Proves there's more than one way to remove snow from Main Street
This snow blower-conveyor-Ford assemble line collected snow and no doubt dumped in along the Riley Creek bank on Harmon Road, hoping it would be eventually melt and flood Columbus Grove and Ottawa.
There’s more than one way to plow snow. And this proves it.
One winter day – probably in 1961 or ’62 – the Village of Bluffton used this unusual equipment combination to clean Main Street following an extra heavy snowfall.
Due to the unusual assortment of equipment involved, Paul Diller walked out of his residence on South Main and took this photograph of the work in progress.
Our staff of vehicle experts believe the red vehicle is a 1961 Ford F500 Straight dump truck, owned by the village.
The contraption to the right is a bit more difficult to explain. But, we’ll give it a shot.
It appears to have a elevator conveyor that lifts snow – collected by the front end loader in the background – up to a hopper that empties onto a conveyor belt that dumps the snow into the dump truck bed.
It’s possibly a product of some barnyard engineering, or based on some military surplus truck, perhaps a company once existed that manufactured such things. Or, it’s some type of a WWII army surplus vehicle.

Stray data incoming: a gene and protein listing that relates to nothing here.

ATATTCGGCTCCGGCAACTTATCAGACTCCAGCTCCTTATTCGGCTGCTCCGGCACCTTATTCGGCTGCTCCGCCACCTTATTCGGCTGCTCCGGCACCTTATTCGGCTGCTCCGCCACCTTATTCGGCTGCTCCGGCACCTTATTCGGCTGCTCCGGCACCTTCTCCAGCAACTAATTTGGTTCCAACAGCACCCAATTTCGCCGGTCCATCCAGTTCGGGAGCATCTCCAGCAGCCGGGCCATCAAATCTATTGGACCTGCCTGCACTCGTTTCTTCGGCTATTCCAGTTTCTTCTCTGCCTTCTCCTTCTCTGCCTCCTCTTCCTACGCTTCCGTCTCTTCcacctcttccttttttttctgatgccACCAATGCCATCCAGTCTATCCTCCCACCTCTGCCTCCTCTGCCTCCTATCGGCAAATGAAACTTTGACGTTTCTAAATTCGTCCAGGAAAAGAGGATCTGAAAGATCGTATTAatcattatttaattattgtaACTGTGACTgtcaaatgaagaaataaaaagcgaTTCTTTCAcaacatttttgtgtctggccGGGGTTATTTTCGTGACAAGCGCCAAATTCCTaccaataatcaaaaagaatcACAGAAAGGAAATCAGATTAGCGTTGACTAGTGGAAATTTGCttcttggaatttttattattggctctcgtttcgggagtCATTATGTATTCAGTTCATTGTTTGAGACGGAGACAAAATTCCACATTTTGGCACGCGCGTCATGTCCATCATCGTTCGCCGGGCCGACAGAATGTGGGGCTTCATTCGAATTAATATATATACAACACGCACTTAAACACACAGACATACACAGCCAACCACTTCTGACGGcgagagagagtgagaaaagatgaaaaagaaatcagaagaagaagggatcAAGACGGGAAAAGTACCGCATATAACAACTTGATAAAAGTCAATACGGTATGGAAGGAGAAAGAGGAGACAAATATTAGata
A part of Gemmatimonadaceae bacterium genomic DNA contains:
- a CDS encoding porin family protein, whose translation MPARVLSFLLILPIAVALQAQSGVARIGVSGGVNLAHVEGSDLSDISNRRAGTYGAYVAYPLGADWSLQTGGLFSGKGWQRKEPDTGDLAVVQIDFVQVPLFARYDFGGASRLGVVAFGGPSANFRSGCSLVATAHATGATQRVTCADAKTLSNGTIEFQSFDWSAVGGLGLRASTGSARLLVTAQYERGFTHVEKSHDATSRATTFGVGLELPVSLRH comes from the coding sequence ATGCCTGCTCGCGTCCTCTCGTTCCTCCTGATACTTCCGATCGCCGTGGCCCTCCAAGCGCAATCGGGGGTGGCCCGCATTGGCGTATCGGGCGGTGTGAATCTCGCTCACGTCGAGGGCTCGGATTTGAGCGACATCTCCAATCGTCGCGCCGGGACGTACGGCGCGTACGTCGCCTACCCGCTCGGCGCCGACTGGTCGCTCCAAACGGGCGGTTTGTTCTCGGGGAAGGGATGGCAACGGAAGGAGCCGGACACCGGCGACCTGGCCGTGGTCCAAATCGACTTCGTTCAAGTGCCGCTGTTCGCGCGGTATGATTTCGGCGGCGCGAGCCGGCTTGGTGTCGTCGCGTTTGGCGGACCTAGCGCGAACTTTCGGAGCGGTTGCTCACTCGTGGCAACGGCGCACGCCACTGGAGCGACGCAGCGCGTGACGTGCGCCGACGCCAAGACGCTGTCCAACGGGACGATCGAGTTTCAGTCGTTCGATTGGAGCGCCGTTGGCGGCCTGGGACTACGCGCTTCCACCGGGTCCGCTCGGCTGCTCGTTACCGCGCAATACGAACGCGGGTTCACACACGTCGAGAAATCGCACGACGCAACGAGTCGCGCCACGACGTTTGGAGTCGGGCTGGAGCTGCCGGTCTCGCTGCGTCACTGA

Apparently, because of this heavy snow we believe the village crews first plowed the snow into the center of the street. From there the snow blower-conveyor-Ford assemble line collected the snow and no doubt dumped in along the Riley Creek bank on Harmon Road, hoping it would be eventually melt and flood Columbus Grove and Ottawa.
Question: How do we know it’s a 1961 Ford? Our vehicle experts say this: The telling features are the clear (not amber) front parking/turn signal lenses and the "spear" emblem above the front wheel.
T]he difference between a '61 and a '62 is that the '61 "FORD" is in the center of the grill, and in '62 it's at the bottom edge of the hood.
As a post script, added one day later, comes this thought from Dan Groman: Okay, with a second look, there are two vehicles behind the Ford truck. The easier one is the red (1947-1953) Chevy truck, which is behind the snow machine.
The snow conveyor appears to be a home-built machine that is perhaps a tractor with added front fenders. I wish I could tell a few more details on that to see if it was an actual purchased snow conveyor or if it was a modified tractor/truck for this purpose.
Thanks for Tom Suter of Bowling Green, Tim Schumacher and Dan Groman of Bluffton, for the truck ID and educated guess on the conveyor vehicle. We have yet to hear from Dennis Morrison, but we’ll keep you updated.